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Categorized | Arts, Etc.

Stop and smell the flowers

By Caitlin O'Rourke | A&E Editor

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There’s a new addition to Butler’s gardens. The Thomas E. Willey Memorial Rock Garden, added in memoriam for a former history professor, is just behind the bell tower that you hear ringing as you head off to your 9 a.m. class.

With this new addition, we wanted to explore just what is hiding behind Robertson Hall and the majestic Holcomb Observatory. It is, after all, the product of J. I. Holcomb, who set out in 1949 to make Butler a campus shining. He knew that Butler would not be the oldest, richest or biggest college, but, as he said in a Nov. 1953 Butler Collegian article, “…with Butler having so much natural beauty with the canal river, trees, ravines and large expanses of level ground, it can have the most beautiful campus.”

PHILOSOPHER’S BENCH: If you have an ethics class getting you down, stroll over to the philosopher’s bench and receive wisdom from the wise ones such as Socrates, Gandhi, Jesus, Thomas Jefferson and Jean-Jacques Rousseau. Socrates gets the place of honor, with his face and quote placed on the back wall: “Until philosophers are kings, or the kings and princes of this world have the spirit and power of philosophy…cities will never have rest from their evils.”

POET’S CORNER: If English is the subject causing you the most pain, visit the greats at the poet’s corner instead. Shakespeare starts the walk off, leading to Lord Alfred Tennyson, William Wordsworth, Edna St. Vincent Millay, Matthew Arnold and then William Cullen Bryant, surrounding a tall sassafras tree.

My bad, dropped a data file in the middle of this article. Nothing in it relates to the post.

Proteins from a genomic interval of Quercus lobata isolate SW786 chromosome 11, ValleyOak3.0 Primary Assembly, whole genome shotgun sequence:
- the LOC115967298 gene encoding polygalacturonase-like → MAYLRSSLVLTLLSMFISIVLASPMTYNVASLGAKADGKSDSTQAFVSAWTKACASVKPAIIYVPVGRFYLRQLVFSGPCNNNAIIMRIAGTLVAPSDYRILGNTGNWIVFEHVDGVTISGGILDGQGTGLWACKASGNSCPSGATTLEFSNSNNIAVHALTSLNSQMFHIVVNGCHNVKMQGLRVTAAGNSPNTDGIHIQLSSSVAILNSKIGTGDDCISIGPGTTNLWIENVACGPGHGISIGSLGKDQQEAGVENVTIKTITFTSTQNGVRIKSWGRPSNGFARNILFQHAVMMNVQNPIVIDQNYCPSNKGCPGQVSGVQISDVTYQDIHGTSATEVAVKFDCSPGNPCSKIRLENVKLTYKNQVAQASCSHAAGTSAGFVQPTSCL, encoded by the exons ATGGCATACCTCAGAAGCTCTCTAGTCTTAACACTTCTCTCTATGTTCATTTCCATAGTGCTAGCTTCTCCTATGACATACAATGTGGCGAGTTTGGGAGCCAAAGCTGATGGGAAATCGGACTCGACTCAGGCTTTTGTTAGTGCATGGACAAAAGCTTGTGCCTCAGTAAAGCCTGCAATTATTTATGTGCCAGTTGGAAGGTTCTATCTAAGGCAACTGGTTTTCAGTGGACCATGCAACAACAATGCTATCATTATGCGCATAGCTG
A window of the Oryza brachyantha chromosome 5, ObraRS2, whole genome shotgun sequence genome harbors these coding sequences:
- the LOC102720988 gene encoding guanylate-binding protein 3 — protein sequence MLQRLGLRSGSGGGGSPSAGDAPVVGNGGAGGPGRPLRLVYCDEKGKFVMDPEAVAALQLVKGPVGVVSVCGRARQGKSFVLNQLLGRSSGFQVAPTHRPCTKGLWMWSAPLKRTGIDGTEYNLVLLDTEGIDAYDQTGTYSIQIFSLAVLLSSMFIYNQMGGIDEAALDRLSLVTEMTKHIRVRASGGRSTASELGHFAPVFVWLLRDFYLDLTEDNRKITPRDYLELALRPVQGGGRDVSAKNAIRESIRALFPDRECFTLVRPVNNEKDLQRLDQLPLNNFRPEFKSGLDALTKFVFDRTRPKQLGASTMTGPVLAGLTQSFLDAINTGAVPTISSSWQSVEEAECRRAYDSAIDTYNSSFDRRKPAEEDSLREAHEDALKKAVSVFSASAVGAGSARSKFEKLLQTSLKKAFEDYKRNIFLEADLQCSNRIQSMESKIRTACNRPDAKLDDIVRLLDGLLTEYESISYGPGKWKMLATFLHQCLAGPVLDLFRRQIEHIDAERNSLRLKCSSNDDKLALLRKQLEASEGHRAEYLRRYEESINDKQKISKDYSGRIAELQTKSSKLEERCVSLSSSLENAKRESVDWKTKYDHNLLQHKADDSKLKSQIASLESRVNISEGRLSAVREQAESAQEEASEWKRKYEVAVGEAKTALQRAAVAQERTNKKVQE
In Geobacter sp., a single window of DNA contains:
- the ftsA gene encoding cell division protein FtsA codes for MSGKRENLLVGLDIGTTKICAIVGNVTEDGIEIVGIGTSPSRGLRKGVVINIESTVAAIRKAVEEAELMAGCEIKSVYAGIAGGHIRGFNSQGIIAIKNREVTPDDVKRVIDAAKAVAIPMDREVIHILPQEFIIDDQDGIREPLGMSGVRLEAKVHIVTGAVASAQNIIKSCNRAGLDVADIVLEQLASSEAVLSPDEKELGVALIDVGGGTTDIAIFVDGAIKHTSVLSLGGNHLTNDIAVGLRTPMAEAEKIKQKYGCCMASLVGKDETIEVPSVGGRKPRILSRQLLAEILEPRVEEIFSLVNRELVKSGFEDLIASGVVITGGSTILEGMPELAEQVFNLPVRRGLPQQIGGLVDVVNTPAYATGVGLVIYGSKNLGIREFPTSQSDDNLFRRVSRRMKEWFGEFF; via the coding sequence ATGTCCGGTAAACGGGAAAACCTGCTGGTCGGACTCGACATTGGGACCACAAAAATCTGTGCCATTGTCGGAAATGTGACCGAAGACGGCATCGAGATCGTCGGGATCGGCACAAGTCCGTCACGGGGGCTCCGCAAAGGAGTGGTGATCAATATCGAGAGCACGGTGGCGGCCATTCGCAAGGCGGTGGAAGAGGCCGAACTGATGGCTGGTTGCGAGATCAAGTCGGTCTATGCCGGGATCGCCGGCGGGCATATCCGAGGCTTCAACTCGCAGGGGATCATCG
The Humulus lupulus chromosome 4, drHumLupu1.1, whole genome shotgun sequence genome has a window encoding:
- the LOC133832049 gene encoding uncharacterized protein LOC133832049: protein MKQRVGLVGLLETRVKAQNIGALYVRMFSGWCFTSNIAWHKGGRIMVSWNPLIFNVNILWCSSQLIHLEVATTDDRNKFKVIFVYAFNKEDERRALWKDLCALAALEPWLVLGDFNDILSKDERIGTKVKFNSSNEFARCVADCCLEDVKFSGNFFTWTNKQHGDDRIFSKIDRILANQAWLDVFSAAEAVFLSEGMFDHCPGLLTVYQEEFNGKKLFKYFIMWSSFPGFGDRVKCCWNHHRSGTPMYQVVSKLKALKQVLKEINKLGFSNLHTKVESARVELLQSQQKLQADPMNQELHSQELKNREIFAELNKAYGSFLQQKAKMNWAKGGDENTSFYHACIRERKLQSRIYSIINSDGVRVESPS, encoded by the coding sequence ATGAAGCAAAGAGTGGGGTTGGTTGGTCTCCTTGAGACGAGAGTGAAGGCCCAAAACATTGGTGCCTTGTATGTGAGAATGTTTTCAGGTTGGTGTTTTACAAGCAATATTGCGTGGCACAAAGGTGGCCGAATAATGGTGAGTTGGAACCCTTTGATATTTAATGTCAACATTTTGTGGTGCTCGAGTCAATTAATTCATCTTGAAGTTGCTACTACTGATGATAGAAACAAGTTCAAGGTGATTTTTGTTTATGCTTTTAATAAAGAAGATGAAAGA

PERSEPHONE: Located right in the heart of the landscape, Persephone stares out at the gardens. Built in Paris in 1840 by Armand Toussant, she was a gift from Holcomb in 1950. Persephone was the mythological daughter of Zeus and Demeter and the spouse of Hades. She comes back from the underworld every spring and makes the earth bloom, which makes her a perfect guardian for the gardens.

GARDEN HOUSE: It started with a simple question: where are the restrooms? From there, Holcomb and his building partner Arthur “Art” F. Lindberg started the Garden House, which began as a gardenhouse, tool shed and meeting area, but is now currently used for Butler’s fine arts classes.

MEMORIALS: Walking around, you’ll see plenty of memorials to lost relatives. A bench dedicated to Cinni Burris Hankus reads, “Rinky Dinky Do, I Love You,” and the gazebo was the gift of the class of 1995.

ROCK GARDEN: It’s the newest addition to the already prospering gardens. An anonymous gift was recently given to honor former history professor Thomas Willey. The garden is located behind the Observatory, surrounding the small waterfall and pond close to the lake. The garden has native plants and close to 80,000 pounds of stone.

CARILLON: The bell tower stands as the highest point on campus at 130 feet. It was a memorial from Holcomb to his wife. He started construction on it one year after she died. The bells produce 366 different individual tones and tonal blends. Fun fact: there are 63 steps that lead up to the tower.

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